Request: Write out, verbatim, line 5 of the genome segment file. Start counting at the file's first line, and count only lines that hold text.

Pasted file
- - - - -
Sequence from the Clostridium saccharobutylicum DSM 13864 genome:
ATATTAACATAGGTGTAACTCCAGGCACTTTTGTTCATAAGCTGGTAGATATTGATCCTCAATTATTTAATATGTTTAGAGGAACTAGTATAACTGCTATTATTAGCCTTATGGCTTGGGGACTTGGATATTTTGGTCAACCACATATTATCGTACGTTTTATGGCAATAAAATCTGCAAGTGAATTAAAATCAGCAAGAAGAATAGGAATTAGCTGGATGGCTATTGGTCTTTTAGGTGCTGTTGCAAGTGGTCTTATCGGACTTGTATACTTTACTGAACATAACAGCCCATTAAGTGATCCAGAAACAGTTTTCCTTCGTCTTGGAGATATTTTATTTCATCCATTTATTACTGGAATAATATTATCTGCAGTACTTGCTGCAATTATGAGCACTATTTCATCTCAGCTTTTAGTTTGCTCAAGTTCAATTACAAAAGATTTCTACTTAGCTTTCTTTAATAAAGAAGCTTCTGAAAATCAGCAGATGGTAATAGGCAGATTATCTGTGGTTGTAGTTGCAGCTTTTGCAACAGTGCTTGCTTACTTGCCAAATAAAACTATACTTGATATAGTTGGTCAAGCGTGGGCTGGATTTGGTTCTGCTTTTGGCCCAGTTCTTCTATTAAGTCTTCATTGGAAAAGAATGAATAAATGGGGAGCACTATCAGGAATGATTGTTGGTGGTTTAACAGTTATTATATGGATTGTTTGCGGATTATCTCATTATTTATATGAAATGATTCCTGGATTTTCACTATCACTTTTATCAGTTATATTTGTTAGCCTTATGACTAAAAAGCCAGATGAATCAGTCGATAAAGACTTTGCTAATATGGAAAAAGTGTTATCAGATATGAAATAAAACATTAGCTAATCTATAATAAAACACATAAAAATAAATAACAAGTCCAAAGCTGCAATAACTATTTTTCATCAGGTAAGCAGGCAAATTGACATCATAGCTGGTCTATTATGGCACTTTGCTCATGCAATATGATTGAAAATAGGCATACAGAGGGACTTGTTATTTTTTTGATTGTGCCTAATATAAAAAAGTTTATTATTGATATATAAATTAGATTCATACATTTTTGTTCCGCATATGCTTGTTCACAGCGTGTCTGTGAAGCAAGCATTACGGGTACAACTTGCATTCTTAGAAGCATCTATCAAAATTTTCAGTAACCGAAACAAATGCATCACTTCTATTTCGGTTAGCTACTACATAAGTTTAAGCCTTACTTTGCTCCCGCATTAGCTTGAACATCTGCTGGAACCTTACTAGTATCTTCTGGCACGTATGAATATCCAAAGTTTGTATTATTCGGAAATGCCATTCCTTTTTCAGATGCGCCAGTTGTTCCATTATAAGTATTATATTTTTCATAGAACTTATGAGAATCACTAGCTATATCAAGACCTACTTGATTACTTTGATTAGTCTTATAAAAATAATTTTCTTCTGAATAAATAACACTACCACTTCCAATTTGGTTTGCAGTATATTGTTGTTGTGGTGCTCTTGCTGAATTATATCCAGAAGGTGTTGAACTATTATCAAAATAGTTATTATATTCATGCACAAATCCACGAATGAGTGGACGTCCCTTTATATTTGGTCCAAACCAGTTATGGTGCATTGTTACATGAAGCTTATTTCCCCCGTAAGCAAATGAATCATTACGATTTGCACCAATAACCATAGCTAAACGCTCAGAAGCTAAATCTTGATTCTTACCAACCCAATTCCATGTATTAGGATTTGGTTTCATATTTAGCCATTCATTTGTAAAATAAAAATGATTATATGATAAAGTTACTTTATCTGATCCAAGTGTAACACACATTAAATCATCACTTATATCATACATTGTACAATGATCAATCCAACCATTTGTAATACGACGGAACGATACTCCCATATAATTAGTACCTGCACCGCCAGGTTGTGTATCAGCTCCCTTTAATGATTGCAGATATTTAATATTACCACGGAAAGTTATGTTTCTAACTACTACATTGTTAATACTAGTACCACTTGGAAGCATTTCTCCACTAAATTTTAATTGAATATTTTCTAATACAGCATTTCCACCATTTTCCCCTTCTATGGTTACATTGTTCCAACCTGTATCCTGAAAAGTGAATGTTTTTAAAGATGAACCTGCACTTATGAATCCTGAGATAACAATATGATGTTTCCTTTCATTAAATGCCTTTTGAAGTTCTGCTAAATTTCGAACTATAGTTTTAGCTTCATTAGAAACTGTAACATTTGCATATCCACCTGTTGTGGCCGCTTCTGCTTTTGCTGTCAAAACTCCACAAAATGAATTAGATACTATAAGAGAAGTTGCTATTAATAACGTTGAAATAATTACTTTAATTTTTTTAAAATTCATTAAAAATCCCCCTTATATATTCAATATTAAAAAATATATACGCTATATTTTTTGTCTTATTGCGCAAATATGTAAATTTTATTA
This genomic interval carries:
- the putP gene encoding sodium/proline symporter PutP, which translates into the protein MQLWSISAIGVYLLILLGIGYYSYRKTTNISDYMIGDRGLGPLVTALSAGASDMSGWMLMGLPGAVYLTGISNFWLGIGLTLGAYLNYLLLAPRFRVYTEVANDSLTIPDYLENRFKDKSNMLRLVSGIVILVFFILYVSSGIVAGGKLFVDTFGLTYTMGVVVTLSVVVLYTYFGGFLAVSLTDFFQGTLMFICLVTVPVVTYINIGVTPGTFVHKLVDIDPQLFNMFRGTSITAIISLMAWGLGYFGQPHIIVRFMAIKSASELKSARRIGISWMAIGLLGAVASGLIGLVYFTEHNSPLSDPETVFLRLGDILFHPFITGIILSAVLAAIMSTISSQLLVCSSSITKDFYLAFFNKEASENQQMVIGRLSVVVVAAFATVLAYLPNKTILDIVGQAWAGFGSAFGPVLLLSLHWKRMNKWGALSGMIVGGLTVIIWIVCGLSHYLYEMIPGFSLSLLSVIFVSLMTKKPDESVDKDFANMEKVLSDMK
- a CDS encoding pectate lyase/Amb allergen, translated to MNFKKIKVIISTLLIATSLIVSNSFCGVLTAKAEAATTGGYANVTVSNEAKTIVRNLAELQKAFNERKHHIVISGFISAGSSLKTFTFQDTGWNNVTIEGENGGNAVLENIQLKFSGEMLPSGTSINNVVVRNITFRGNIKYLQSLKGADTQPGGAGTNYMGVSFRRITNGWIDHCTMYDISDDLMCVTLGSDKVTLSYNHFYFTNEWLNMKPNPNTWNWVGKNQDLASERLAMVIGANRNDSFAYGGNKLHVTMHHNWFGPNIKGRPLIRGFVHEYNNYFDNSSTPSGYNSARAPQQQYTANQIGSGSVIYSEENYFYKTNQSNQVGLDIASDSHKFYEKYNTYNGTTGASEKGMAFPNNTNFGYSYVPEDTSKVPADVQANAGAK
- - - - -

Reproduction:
- a CDS encoding pectate lyase/Amb allergen, translated to MNFKKIKVIISTLLIATSLIVSNSFCGVLTAKAEAATTGGYANVTVSNEAKTIVRNLAELQKAFNERKHHIVISGFISAGSSLKTFTFQDTGWNNVTIEGENGGNAVLENIQLKFSGEMLPSGTSINNVVVRNITFRGNIKYLQSLKGADTQPGGAGTNYMGVSFRRITNGWIDHCTMYDISDDLMCVTLGSDKVTLSYNHFYFTNEWLNMKPNPNTWNWVGKNQDLASERLAMVIGANRNDSFAYGGNKLHVTMHHNWFGPNIKGRPLIRGFVHEYNNYFDNSSTPSGYNSARAPQQQYTANQIGSGSVIYSEENYFYKTNQSNQVGLDIASDSHKFYEKYNTYNGTTGASEKGMAFPNNTNFGYSYVPEDTSKVPADVQANAGAK